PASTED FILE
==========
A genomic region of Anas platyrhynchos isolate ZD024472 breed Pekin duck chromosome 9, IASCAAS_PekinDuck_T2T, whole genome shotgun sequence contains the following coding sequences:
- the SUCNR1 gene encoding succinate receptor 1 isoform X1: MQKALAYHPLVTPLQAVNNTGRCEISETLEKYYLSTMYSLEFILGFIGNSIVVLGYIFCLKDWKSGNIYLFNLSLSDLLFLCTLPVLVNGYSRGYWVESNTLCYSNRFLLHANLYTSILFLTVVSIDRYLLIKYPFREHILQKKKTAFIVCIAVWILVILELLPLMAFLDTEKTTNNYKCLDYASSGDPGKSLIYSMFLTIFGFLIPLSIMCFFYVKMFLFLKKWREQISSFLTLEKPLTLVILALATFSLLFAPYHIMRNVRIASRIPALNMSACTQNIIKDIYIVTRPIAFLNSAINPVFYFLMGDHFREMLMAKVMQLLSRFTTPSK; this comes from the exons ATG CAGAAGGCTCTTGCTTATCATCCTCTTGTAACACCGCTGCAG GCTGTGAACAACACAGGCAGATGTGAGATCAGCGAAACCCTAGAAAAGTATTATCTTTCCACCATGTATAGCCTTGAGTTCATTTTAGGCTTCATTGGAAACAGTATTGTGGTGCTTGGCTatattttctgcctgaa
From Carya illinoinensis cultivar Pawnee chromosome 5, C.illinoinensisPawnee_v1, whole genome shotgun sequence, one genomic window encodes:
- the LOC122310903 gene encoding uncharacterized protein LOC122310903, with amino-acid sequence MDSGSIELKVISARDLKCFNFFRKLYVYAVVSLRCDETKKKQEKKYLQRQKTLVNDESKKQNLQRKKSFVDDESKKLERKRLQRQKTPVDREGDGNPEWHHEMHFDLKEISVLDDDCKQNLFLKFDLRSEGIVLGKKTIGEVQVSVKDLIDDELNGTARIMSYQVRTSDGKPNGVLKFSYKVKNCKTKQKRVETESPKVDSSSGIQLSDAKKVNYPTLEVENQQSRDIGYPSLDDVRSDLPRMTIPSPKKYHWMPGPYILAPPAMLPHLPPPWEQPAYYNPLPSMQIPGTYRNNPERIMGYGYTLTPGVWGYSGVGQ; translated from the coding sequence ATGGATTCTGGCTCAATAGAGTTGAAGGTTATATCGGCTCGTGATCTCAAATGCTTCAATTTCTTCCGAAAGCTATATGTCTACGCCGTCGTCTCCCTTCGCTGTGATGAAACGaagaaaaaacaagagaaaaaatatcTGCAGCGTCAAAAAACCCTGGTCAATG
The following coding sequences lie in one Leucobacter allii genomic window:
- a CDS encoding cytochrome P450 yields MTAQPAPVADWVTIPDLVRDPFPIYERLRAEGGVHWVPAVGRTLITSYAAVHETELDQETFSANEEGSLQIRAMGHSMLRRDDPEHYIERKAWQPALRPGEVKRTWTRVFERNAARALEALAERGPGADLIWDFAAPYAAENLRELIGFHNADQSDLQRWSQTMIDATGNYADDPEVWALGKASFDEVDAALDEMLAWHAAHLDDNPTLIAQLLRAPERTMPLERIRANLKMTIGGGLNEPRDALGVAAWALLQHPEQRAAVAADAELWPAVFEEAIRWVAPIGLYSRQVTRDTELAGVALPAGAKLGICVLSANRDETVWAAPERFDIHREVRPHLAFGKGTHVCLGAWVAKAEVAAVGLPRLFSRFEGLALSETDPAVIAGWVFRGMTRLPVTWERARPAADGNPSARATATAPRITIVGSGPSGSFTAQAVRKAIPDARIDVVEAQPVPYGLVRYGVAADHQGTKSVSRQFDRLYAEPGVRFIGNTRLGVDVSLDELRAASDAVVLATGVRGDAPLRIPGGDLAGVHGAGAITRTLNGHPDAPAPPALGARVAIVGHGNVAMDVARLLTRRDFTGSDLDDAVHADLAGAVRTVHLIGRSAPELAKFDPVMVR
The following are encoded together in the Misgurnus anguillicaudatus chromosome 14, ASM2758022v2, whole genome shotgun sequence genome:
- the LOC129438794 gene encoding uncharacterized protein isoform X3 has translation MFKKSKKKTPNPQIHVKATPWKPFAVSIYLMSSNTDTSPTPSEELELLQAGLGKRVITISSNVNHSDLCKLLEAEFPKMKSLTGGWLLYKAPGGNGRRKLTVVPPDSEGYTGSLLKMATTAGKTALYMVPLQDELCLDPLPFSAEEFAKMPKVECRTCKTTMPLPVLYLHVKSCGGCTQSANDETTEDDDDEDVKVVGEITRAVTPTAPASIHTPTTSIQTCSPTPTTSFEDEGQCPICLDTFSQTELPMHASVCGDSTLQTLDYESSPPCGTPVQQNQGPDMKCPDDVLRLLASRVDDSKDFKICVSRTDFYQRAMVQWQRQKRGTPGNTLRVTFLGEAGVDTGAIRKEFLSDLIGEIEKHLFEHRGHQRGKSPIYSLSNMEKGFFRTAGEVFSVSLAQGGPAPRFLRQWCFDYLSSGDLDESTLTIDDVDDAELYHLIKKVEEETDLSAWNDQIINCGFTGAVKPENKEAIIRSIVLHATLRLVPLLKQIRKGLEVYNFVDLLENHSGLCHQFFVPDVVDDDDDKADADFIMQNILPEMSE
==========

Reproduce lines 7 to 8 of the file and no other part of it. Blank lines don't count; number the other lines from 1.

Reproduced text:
The following are encoded together in the Misgurnus anguillicaudatus chromosome 14, ASM2758022v2, whole genome shotgun sequence genome:
- the LOC129438794 gene encoding uncharacterized protein isoform X3 has translation MFKKSKKKTPNPQIHVKATPWKPFAVSIYLMSSNTDTSPTPSEELELLQAGLGKRVITISSNVNHSDLCKLLEAEFPKMKSLTGGWLLYKAPGGNGRRKLTVVPPDSEGYTGSLLKMATTAGKTALYMVPLQDELCLDPLPFSAEEFAKMPKVECRTCKTTMPLPVLYLHVKSCGGCTQSANDETTEDDDDEDVKVVGEITRAVTPTAPASIHTPTTSIQTCSPTPTTSFEDEGQCPICLDTFSQTELPMHASVCGDSTLQTLDYESSPPCGTPVQQNQGPDMKCPDDVLRLLASRVDDSKDFKICVSRTDFYQRAMVQWQRQKRGTPGNTLRVTFLGEAGVDTGAIRKEFLSDLIGEIEKHLFEHRGHQRGKSPIYSLSNMEKGFFRTAGEVFSVSLAQGGPAPRFLRQWCFDYLSSGDLDESTLTIDDVDDAELYHLIKKVEEETDLSAWNDQIINCGFTGAVKPENKEAIIRSIVLHATLRLVPLLKQIRKGLEVYNFVDLLENHSGLCHQFFVPDVVDDDDDKADADFIMQNILPEMSE